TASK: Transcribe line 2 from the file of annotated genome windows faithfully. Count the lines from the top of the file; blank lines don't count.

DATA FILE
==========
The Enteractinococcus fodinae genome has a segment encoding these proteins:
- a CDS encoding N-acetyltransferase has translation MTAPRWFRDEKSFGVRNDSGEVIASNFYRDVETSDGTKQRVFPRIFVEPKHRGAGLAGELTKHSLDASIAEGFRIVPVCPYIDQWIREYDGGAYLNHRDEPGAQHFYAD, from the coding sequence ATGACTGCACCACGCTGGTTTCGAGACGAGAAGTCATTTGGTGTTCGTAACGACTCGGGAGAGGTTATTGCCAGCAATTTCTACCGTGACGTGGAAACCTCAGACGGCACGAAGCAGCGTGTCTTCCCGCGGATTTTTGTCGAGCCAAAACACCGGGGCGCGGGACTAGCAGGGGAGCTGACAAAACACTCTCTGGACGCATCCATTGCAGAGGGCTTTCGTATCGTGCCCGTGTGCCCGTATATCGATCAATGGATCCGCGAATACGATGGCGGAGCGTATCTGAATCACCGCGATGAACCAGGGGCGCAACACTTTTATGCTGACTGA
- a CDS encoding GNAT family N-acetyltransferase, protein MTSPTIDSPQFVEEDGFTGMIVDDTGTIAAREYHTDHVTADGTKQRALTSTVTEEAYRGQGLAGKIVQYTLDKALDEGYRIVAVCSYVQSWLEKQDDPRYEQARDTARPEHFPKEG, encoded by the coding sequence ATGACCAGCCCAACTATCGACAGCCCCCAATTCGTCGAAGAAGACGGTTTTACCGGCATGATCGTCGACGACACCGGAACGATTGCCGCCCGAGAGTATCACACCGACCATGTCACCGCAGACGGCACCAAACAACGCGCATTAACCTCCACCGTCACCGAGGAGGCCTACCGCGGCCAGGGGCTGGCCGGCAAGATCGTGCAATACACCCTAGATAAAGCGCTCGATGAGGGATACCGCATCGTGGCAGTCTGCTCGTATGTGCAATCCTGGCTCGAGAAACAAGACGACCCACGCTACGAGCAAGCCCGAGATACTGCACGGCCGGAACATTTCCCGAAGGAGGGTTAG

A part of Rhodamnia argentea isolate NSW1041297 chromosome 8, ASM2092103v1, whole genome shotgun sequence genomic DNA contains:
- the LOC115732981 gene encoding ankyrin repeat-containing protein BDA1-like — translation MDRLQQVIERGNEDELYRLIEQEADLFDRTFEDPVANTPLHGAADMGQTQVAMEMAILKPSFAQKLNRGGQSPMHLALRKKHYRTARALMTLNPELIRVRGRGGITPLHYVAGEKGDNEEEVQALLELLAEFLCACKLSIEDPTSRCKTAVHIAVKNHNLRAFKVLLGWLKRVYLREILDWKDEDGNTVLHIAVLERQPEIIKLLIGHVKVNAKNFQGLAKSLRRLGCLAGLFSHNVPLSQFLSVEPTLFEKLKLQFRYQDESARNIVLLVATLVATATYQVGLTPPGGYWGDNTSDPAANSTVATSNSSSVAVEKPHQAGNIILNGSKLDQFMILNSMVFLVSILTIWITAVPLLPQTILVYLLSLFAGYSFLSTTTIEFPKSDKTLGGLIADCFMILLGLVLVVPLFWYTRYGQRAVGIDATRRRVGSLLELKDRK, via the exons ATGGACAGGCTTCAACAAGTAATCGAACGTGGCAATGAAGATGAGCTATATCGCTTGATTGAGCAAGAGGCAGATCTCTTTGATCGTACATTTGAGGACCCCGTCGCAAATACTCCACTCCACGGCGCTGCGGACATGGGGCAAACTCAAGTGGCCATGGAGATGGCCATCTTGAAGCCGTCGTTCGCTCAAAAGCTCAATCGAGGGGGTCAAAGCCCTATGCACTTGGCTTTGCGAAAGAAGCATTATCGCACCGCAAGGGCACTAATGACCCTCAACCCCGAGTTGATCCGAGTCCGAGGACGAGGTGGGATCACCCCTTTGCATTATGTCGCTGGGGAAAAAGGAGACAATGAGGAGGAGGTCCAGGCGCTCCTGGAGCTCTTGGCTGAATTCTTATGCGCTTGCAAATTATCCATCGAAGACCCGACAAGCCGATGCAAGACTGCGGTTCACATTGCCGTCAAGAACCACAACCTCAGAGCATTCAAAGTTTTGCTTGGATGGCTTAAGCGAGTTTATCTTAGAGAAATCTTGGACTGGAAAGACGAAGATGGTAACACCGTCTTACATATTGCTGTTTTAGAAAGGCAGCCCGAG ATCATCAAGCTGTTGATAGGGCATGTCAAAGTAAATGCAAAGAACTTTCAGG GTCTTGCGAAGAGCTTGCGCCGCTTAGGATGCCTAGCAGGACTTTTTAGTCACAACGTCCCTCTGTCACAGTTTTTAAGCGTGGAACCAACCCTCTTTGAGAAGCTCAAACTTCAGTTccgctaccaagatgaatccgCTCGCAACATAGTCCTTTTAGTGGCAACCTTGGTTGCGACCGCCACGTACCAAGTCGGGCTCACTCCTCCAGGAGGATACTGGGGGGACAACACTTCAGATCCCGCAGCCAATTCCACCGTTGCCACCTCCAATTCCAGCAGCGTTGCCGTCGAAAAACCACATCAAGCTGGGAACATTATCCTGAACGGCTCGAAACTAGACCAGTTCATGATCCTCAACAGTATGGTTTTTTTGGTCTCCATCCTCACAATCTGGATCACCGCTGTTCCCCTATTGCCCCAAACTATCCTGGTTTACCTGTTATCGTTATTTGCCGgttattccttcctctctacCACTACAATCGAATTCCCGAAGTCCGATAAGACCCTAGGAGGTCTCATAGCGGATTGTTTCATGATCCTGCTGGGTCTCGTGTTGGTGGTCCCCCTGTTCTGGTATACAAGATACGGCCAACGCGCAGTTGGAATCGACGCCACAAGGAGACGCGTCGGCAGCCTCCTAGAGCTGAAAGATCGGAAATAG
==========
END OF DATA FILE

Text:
- a CDS encoding N-acetyltransferase has translation MTAPRWFRDEKSFGVRNDSGEVIASNFYRDVETSDGTKQRVFPRIFVEPKHRGAGLAGELTKHSLDASIAEGFRIVPVCPYIDQWIREYDGGAYLNHRDEPGAQHFYAD, from the coding sequence ATGACTGCACCACGCTGGTTTCGAGACGAGAAGTCATTTGGTGTTCGTAACGACTCGGGAGAGGTTATTGCCAGCAATTTCTACCGTGACGTGGAAACCTCAGACGGCACGAAGCAGCGTGTCTTCCCGCGGATTTTTGTCGAGCCAAAACACCGGGGCGCGGGACTAGCAGGGGAGCTGACAAAACACTCTCTGGACGCATCCATTGCAGAGGGCTTTCGTATCGTGCCCGTGTGCCCGTATATCGATCAATGGATCCGCGAATACGATGGCGGAGCGTATCTGAATCACCGCGATGAACCAGGGGCGCAACACTTTTATGCTGACTGA